Fujifilm Finepix F50fd Review
Fujifilm labelled the image stabilization in the F50fd 'Dual IS'. 'Dual' because the camera uses not only its new CCD-shift system when shutter times get too long but also pushes up ISO and tries to find the best balance between the two measures. In our image stabilization lab test we lock ISO and exposure times and thus isolate the effect of the CCD-shift mechanism. You can chose between two different IS modes in the menu: Continuous (IS on all the time) and 'Shooting only' (stabilization is only activated when the button is half-pressed to lock exposure). Continuous mode in theory makes framing easier - the system steadies the preview image - but obviously uses more battery power (it's on all the time).
The CCD-shift's performance is nothing to get excited about. Whether you use mode 1 or 2 does not make too much difference; in both settings the effect of the image stabilization is fairly small. In fact, it was so bad that we repeated our lab tests several times, but with the same result. While other systems make handheld shots at 2 even 3 shutter speed settings slower than normal perfectly possible, the IS on the F50fd won't get anywhere near that - although it slightly increases your chances of getting a usable shot at very slow shutter speeds.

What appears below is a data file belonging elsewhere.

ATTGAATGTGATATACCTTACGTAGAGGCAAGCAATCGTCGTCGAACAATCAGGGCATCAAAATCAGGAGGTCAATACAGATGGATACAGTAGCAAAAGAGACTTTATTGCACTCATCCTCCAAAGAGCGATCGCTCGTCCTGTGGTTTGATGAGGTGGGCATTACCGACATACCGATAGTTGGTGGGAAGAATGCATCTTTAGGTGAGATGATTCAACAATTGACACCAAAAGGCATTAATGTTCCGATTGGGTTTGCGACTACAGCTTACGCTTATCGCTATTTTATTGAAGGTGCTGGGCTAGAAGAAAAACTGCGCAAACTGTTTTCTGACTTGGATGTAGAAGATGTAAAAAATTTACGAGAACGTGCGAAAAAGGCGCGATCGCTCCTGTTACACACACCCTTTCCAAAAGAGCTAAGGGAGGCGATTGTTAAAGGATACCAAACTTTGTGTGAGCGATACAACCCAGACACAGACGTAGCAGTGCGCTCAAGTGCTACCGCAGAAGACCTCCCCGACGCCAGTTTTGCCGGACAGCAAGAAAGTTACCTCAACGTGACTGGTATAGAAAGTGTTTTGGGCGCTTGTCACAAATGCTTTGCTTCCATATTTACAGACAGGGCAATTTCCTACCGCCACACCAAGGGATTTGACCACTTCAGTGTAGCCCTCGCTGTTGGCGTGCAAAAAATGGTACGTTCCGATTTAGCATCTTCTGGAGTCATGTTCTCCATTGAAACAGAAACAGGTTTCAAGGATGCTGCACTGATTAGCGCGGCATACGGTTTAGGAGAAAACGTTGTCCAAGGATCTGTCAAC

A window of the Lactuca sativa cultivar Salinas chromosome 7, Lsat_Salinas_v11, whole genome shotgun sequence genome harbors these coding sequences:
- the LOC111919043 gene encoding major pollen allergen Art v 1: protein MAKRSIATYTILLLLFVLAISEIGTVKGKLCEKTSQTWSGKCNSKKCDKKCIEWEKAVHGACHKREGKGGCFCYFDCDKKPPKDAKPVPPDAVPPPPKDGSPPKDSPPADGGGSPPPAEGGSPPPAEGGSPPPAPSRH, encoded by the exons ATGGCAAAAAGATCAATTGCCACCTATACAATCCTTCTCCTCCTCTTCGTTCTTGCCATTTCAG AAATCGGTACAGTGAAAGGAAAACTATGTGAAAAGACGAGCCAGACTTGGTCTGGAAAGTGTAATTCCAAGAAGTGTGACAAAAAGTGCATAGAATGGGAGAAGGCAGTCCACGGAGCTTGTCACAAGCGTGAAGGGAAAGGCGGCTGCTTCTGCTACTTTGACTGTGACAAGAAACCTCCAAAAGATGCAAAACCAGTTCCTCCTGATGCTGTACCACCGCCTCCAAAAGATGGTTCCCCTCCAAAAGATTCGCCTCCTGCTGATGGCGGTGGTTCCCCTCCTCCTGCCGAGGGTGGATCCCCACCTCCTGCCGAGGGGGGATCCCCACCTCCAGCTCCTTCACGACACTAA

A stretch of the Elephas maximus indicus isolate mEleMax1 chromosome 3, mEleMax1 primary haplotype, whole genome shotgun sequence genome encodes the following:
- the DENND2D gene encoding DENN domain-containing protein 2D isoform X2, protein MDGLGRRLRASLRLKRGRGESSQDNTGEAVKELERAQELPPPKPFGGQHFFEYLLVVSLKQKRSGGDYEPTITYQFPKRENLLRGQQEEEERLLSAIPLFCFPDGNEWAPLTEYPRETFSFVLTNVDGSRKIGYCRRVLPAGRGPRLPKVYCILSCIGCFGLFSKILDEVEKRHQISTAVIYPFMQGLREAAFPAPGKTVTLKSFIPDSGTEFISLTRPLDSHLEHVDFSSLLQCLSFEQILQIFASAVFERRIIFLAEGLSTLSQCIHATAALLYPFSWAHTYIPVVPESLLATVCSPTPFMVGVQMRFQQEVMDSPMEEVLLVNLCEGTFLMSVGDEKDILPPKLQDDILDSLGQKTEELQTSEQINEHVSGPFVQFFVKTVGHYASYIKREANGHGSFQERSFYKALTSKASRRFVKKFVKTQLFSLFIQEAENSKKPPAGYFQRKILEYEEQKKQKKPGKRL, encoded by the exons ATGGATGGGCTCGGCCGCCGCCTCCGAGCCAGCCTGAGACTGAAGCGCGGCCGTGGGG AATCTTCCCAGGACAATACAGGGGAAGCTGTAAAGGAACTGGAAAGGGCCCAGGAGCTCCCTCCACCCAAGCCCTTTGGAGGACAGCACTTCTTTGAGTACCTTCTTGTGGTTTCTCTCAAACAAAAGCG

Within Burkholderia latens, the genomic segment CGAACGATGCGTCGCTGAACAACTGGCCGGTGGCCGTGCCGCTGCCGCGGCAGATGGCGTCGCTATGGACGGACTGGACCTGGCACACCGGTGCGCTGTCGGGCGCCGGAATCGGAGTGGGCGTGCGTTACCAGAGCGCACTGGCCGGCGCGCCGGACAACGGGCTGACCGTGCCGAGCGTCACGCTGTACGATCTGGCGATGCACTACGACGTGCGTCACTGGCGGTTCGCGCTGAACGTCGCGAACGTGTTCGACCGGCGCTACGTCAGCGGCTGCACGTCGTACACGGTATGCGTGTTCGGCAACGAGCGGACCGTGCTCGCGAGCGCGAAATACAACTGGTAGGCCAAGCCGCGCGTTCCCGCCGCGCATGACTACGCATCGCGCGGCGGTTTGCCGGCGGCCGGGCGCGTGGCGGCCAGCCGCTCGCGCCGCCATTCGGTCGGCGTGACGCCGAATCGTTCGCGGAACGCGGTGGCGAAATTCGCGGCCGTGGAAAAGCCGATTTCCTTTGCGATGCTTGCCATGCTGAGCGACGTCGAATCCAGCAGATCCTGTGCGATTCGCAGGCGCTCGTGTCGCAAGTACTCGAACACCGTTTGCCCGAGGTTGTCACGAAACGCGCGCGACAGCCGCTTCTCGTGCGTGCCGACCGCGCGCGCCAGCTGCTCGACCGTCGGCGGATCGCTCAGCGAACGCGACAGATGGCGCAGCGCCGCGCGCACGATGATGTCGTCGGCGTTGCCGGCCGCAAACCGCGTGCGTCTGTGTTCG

The stabilization test
In this simplified version of our SLR IS test, ten hand-held shots were taken of a static scene with the stabilization off and on. The shutter speed was decreased for each shot (from 1/200 sec to 1/13 sec). The zoom was set to its maximum position (105mm equiv.), the test target was 2.0 m away from the camera. The test was repeated 3 times and an average taken.
The resulting images were then inspected and given a blur score - 'Sharp' (no visible blurring at 100%), 'Mild Blur' (the kind of camera shake that is tolerable at small print sizes) and 'Heavy Blur' (virtually unusable due to camera shake) and 'Very Heavy Blur' (little discernible detail).
Hand-held, no stabilization (105mm equiv.)
As you can see from the chart below only at 1/100th sec or above can we be confident of getting sharp results from the majority of shots, at 1/50th sec we still get a large proportion of usable shots but at 1/25th sec and below the majority of shots are heavily blurred, and a sharp shot is highly unlikely.
Hand-held, stabilization on (105mm equiv.)
With stabilization on the results are only marginally better - in fact at 1/50 sec they are actually slightly worse. At very slow shutter speeds (1/25, 1/15) however you can roughly double your chances of getting a sharp shot. If you're shooting at three stops below the recommended minimum shutter speed at least you have a one in five chance of getting a completely sharp and an 50% chance of getting an at least acceptable image. Looks like you'll be needing the high ISO aspect of the 'Dual IS' after all.
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from The Dead Leaves of Winter